Home > Uncategorized > Denver and New Orleans School Boards: Overseers of Charters, NOT Schools or Students

Denver and New Orleans School Boards: Overseers of Charters, NOT Schools or Students

Two cities, Denver and New Orleans, are headed in the same direction and the Washington Post and USNews and World Report each see them headed in the direction all urban districts will be moving.

Emma Brown’s Washington Post article on New Orleans Public Schools describes legislation being considered in the Louisiana legislature that would give control of the city’s schools back to the school board with the understanding that the school board would coordinate the effort of charter schools there. In effect, the School Board would serve as a quality control agency, ensuring that the charters issued are being executed in accordance with the standards set forth. Here’s how the legislation is described:

Many charter-school advocates describe it as an inevitable next step in the city’s bold education experiment, and one that could serve as a road map for other cities grappling with how to manage and coordinate a large number of charter schools.

“If they can get that right, it will be really important for New Orleans and for the country,” said Neerav Kingsland, who worked for New Schools for New Orleans from 2006 to 2014, when it started dozens of new charter schools. “You can’t avoid democracy forever, nor should you.”

Proponents of the bill, including many charter-school advocates, are calling it a “reunification” of New Orleans schools, putting the locally elected Orleans Parish School Board back in charge of the city’s schools but leaving actual control of individual operations in the hands of school leaders. They say it is an important step in closing the wounds left by the state takeover without sacrificing the autonomies that they say have been essential for driving academic progress.

The whole model looks to me like what we’ve done with the military, where many logistical functions have been outsourced but the generals are still in control and they, in turn, report to elected officials. And the arrangement begs this question: will someone be able to run for the school board on the platform of closing for-profit schools and restoring their direct oversight to the school board itself? If that is NOT possible, how is this move a restoration democracy?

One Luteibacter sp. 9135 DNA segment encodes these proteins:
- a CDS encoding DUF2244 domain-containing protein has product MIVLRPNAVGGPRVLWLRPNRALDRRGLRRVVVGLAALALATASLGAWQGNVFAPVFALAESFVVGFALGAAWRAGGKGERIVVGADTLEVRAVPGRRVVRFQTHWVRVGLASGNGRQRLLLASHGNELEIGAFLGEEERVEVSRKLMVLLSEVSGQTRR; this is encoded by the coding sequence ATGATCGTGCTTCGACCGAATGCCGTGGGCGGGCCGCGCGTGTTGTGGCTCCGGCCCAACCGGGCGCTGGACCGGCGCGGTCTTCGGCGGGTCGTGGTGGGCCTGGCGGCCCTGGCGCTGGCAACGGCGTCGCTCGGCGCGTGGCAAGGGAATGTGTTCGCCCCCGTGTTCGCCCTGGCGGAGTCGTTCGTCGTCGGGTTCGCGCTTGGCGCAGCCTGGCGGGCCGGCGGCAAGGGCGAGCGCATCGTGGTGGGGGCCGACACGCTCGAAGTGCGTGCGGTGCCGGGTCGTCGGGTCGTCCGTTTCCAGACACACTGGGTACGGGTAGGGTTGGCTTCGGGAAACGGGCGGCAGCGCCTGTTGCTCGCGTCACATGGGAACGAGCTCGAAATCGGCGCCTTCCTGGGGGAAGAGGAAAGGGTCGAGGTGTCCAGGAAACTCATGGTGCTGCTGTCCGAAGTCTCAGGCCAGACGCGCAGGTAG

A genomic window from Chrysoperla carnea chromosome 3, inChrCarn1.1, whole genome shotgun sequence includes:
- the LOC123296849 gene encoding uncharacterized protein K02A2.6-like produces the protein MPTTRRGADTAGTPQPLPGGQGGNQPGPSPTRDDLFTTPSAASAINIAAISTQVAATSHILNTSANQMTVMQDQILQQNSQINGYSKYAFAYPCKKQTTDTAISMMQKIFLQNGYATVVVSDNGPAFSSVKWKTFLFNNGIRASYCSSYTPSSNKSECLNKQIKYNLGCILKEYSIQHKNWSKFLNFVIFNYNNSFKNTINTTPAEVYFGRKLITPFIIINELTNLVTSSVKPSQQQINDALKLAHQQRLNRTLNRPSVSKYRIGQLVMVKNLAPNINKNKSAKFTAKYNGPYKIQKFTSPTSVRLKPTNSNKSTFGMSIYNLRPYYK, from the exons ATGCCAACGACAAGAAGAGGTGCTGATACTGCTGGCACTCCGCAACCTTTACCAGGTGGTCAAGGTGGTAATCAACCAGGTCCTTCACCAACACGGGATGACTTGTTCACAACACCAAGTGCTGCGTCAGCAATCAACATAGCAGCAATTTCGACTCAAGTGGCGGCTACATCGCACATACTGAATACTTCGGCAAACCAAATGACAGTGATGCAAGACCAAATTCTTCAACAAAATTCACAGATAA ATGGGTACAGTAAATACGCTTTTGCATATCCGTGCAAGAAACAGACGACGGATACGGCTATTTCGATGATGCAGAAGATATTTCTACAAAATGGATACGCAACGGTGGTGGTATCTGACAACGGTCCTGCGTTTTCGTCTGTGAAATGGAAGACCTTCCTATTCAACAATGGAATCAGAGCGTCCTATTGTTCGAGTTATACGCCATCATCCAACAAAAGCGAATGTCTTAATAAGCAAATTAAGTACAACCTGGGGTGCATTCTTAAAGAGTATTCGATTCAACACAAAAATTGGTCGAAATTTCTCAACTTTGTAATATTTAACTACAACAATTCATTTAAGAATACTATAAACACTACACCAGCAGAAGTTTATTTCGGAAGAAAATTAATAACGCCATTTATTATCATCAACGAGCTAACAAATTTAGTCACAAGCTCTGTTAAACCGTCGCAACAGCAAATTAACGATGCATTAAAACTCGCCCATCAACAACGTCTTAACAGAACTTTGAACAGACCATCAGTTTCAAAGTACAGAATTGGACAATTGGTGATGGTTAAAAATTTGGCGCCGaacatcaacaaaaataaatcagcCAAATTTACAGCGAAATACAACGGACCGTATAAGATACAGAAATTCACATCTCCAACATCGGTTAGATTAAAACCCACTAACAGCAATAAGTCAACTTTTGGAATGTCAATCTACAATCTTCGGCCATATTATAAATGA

The USNews and World Report champions the new model espoused by the elected Board in Denver, whose governance model— like the one proposed in New Orleans— is moving toward the oversight of CHARTERS not the SCHOOLS themselves. David Osborne, who penned the article, writes:

With an elected board, Denver Public Schools has embraced charter schools and created “innovation schools,” which it treats somewhat like charters. Since 2005 it has closed or replaced 48 schools and opened more than 70, the majority of them charters. In 2010, it signed a Collaboration Compact with charter leaders committing to equitable funding and a common enrollment system for charters and traditional schools, plus replication of the most effective schools, whether charter or traditional.

Of Denver Public School’s 223 schools today, 55 are charters, which educate 18.3 percent of its students, and 38 are innovation schools, which educate 19.3 percent. Last year the board of education voted for a major expansion of successful charter schools. And last month it took the next step, creating an innovation zone with an independent, nonprofit board. Beginning with four innovation schools but able to expand, the zone could for the first time give innovation schools the full autonomy charters enjoy.

For years, Denver’s reforms stirred controversy. When the board closed or replaced failing schools, protests erupted and board meetings dragged into the wee hours. During most of Superintendent Tom Boasberg’s first five years, he had only a 4-3 majority on the board. But the strategy has produced steady results, and voters have responded by electing a 7-0 majority for reform.

Both Ms. Brown and Mr. Osborne base their support for this new governance structure on the assumption that the charters combined with choice are making a difference in the overall performance of schools and providing a better opportunity for children raised in poverty. Unfortunately, the facts do not support that assertion. As noted in yesterday’s post, choice has not improved the opportunities for those born in less affluent neighborhoods and any Google search will reveal that the performance of charters in New Orleans and Denver are at best a mixed. So who are the winners and losers here?

The winners are those who operate for profit charters, for they, like the logistical providers in the military, can operate with loose oversight and fewer regulations than their government funded counterparts. The losers are the children raised in poverty, whose root needs are not being met and whose parent’s voices are muffled. If this is the wave of the future, expect an even wider economic divide and less democracy.

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